Published:  12:35 AM, 02 April 2020

Hoping for better days to come

Hoping for better days to come

Barrister Al Amin Rahman

The entire world is experiencing a new challenge, facing a threat to which it is not at all familiar. The COVID-19 outbreak is incontrovertibly a unique public health challenge. The spread of this corona virus has forced countries around the world to adopt preventive measures including flight bans, mandatory lockdowns and social distancing in order to prevent the pandemic from spreading.

Bangladesh has also banned flights, closed down schools, colleges and offices and announced general holidays from 26th March to 9 April. During the period of general holidays, army is enforcing social distancing across the nation.

These measures are necessary to curb the spread of this pandemic as Coronaviruse is a zoonotic virus that circulates amongst animals and spill over to humans from time to time and have been causing illness ranging from mild symptoms to severe illness.

However, people of Bangladesh have been found to have very little knowledge on how the spread of this deadly virus can affect their lives. This has been said as after the first reported death in Bangladesh from COVID-19, there was a mass religious gathering in the southern part of the country attended by tens of thousands of people even though such events were being discouraged by authorities (Source: Atlantic Council, dated 30 March 2020).

When the first batch of mass returnees arrived from China in February, they were all quarantined at the Ashkana Hajj Camp in Dhaka. Subsequently, in mid-March when the second batch of foreign returnees-over a hundred and forty Bangladeshis evacuated from Italy-arrived, confusion ensued when they were taken to the same inadequate quarantine spot. These returnees protested and were ultimately allowed to leave with the promise of "home quarantine."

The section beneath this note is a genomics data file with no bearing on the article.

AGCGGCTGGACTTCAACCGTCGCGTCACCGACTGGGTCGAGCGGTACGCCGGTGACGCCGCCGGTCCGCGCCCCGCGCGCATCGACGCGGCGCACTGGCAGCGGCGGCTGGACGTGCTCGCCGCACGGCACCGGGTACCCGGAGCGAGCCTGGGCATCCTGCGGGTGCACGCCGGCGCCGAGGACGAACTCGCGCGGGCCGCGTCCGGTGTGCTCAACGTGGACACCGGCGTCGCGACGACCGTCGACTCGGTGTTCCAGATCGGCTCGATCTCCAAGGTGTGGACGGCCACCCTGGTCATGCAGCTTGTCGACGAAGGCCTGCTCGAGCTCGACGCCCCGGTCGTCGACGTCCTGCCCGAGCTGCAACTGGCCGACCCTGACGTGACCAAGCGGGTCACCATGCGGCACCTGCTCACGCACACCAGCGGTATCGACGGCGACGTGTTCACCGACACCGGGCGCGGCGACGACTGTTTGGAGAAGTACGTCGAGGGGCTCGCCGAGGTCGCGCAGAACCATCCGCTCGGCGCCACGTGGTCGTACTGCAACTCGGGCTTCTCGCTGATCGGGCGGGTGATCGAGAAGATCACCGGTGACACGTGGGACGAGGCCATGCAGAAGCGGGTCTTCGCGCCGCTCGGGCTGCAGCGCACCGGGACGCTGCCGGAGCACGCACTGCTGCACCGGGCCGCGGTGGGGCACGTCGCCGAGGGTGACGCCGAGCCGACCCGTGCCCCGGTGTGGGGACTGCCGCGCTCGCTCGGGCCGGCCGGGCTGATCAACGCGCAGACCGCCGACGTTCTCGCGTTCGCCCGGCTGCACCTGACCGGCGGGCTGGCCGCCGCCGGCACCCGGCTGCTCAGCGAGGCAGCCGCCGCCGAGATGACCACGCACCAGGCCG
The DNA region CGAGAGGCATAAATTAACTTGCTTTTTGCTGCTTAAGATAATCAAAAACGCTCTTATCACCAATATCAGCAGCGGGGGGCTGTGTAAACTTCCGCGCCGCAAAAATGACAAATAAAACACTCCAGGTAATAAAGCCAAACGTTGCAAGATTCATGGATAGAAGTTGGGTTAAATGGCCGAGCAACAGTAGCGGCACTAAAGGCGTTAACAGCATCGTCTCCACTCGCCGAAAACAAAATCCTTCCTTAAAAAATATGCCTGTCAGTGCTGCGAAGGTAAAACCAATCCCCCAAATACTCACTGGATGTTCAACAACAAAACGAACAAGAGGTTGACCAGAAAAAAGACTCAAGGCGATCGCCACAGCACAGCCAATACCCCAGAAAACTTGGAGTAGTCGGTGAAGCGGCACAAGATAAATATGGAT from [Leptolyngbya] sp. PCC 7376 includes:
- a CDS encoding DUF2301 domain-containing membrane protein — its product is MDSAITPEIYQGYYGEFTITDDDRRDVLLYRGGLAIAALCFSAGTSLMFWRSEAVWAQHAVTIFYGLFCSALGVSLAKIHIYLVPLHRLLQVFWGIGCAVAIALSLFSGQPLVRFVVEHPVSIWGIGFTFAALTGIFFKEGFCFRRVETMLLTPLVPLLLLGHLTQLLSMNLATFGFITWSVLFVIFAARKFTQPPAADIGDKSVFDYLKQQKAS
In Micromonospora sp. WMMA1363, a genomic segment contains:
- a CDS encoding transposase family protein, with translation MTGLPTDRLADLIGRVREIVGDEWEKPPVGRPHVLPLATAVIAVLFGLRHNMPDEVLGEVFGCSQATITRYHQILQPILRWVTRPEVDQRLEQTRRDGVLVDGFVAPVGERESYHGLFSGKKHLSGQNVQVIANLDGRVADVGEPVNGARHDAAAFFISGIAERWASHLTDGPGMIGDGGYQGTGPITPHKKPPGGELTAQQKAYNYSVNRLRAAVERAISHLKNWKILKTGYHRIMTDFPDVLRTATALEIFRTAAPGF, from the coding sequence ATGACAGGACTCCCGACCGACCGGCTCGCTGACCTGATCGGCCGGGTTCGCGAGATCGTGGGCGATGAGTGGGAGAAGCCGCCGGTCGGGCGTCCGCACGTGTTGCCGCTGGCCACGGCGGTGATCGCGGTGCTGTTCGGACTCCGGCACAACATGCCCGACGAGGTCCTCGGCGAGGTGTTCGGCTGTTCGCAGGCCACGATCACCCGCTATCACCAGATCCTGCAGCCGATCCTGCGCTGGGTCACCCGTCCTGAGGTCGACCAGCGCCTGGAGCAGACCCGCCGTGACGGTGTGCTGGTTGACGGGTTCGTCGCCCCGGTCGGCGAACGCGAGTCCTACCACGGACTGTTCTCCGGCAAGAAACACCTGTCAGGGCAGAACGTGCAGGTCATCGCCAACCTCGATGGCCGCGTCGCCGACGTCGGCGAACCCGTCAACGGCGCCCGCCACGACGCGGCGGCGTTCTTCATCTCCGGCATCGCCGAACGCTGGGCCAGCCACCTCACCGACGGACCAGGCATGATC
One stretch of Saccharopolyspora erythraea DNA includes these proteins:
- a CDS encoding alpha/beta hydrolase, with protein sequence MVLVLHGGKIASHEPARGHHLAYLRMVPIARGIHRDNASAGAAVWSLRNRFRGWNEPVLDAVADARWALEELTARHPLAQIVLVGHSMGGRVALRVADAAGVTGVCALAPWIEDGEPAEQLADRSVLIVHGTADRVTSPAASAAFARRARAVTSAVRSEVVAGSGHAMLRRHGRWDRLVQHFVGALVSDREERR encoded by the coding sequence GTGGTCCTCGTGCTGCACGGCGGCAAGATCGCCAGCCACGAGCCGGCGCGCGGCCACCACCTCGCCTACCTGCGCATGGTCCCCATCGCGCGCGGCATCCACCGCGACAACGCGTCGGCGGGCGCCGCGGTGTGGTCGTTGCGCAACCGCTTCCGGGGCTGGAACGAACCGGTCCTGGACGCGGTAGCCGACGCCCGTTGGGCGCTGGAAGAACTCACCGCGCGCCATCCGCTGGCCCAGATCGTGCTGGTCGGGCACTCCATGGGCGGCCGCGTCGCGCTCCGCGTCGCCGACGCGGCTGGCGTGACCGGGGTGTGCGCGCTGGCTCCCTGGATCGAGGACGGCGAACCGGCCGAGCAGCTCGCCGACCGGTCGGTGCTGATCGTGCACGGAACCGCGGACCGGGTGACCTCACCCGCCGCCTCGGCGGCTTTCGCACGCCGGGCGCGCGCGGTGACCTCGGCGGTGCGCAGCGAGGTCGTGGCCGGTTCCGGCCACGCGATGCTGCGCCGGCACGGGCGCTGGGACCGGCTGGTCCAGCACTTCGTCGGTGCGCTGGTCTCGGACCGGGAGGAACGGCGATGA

On March 18, tens of thousands of people gathered in Raipur in the southern district of Lakshmipur to pray "healing verses" from the Quran. This event was organized by an influential local religious leader who urged people to join this event, promising a way to be "free from the coronavirus."

The same week, school holidays were announced to support the quarantine, but domestic tourist destinations such as the coastal areas of Chittagong and Cox's Bazar were all bustling with people and activity. On March 20, the Islamic Foundation allowed congregational prayers to go on albeit for a shortened length.

After the announcement of general holiday from March 26, people were leaving Dhaka to go their home like they do before Eid holidays begin. They were crowding in bus counters, rail stations; launch terminals to buy ticket for going back to their home districts.

A significant number of people have been seen going out of their homes on the fifth day of the public holiday, violating the government order for maintaining social distancing to fight the spread of novel coronavirus although experts warned that there was no room for people to feel relaxed. Reportedly, people who defied the ban mostly belonged to the low-income population while some owners of small business also resumed activities across the otherwise empty city.